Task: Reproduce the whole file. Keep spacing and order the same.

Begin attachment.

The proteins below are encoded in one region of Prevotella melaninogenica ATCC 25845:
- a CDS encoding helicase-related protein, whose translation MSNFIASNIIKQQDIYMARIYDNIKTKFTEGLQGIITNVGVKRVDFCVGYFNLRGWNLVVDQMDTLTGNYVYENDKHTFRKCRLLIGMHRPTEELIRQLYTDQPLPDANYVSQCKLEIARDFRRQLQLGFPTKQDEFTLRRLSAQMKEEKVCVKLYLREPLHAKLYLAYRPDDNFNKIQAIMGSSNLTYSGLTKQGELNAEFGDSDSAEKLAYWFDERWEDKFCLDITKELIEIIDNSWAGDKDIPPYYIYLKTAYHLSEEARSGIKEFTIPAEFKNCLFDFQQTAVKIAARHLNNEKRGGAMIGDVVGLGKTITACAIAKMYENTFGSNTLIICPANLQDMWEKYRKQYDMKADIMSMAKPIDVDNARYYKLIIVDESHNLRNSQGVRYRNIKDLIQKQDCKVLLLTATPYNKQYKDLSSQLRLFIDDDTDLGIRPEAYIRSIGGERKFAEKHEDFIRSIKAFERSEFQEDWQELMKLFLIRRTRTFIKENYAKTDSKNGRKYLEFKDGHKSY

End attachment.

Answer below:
The proteins below are encoded in one region of Prevotella melaninogenica ATCC 25845:
- a CDS encoding helicase-related protein, whose translation MSNFIASNIIKQQDIYMARIYDNIKTKFTEGLQGIITNVGVKRVDFCVGYFNLRGWNLVVDQMDTLTGNYVYENDKHTFRKCRLLIGMHRPTEELIRQLYTDQPLPDANYVSQCKLEIARDFRRQLQLGFPTKQDEFTLRRLSAQMKEEKVCVKLYLREPLHAKLYLAYRPDDNFNKIQAIMGSSNLTYSGLTKQGELNAEFGDSDSAEKLAYWFDERWEDKFCLDITKELIEIIDNSWAGDKDIPPYYIYLKTAYHLSEEARSGIKEFTIPAEFKNCLFDFQQTAVKIAARHLNNEKRGGAMIGDVVGLGKTITACAIAKMYENTFGSNTLIICPANLQDMWEKYRKQYDMKADIMSMAKPIDVDNARYYKLIIVDESHNLRNSQGVRYRNIKDLIQKQDCKVLLLTATPYNKQYKDLSSQLRLFIDDDTDLGIRPEAYIRSIGGERKFAEKHEDFIRSIKAFERSEFQEDWQELMKLFLIRRTRTFIKENYAKTDSKNGRKYLEFKDGHKSY